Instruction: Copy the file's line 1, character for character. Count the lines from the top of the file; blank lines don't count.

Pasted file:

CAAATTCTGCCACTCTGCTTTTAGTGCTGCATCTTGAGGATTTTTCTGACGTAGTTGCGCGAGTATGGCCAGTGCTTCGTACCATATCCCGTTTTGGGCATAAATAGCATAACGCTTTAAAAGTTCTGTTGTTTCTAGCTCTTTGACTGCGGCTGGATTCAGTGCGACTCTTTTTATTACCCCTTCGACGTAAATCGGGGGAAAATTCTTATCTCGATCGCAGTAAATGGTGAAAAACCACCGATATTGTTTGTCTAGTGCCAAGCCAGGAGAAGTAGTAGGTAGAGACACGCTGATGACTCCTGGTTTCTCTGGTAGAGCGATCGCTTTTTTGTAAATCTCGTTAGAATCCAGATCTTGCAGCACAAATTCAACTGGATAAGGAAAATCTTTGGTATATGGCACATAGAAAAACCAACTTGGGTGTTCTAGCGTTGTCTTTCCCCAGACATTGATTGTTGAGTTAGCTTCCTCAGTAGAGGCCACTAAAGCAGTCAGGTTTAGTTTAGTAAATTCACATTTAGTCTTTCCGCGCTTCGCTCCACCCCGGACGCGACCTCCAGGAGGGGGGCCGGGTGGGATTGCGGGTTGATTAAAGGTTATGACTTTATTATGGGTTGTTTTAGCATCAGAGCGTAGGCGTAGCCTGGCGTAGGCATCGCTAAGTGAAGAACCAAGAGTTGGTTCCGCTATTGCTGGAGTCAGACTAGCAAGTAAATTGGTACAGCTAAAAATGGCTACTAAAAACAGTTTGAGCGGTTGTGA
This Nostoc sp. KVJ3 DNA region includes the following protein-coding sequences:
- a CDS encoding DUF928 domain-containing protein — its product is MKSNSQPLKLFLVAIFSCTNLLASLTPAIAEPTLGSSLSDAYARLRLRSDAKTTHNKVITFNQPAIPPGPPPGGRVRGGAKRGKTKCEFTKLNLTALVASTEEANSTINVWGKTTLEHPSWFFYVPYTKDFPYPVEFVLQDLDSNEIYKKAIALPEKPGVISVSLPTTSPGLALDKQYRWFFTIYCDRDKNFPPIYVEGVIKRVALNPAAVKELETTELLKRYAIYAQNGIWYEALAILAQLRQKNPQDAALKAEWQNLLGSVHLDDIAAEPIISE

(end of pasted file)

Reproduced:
CAAATTCTGCCACTCTGCTTTTAGTGCTGCATCTTGAGGATTTTTCTGACGTAGTTGCGCGAGTATGGCCAGTGCTTCGTACCATATCCCGTTTTGGGCATAAATAGCATAACGCTTTAAAAGTTCTGTTGTTTCTAGCTCTTTGACTGCGGCTGGATTCAGTGCGACTCTTTTTATTACCCCTTCGACGTAAATCGGGGGAAAATTCTTATCTCGATCGCAGTAAATGGTGAAAAACCACCGATATTGTTTGTCTAGTGCCAAGCCAGGAGAAGTAGTAGGTAGAGACACGCTGATGACTCCTGGTTTCTCTGGTAGAGCGATCGCTTTTTTGTAAATCTCGTTAGAATCCAGATCTTGCAGCACAAATTCAACTGGATAAGGAAAATCTTTGGTATATGGCACATAGAAAAACCAACTTGGGTGTTCTAGCGTTGTCTTTCCCCAGACATTGATTGTTGAGTTAGCTTCCTCAGTAGAGGCCACTAAAGCAGTCAGGTTTAGTTTAGTAAATTCACATTTAGTCTTTCCGCGCTTCGCTCCACCCCGGACGCGACCTCCAGGAGGGGGGCCGGGTGGGATTGCGGGTTGATTAAAGGTTATGACTTTATTATGGGTTGTTTTAGCATCAGAGCGTAGGCGTAGCCTGGCGTAGGCATCGCTAAGTGAAGAACCAAGAGTTGGTTCCGCTATTGCTGGAGTCAGACTAGCAAGTAAATTGGTACAGCTAAAAATGGCTACTAAAAACAGTTTGAGCGGTTGTGA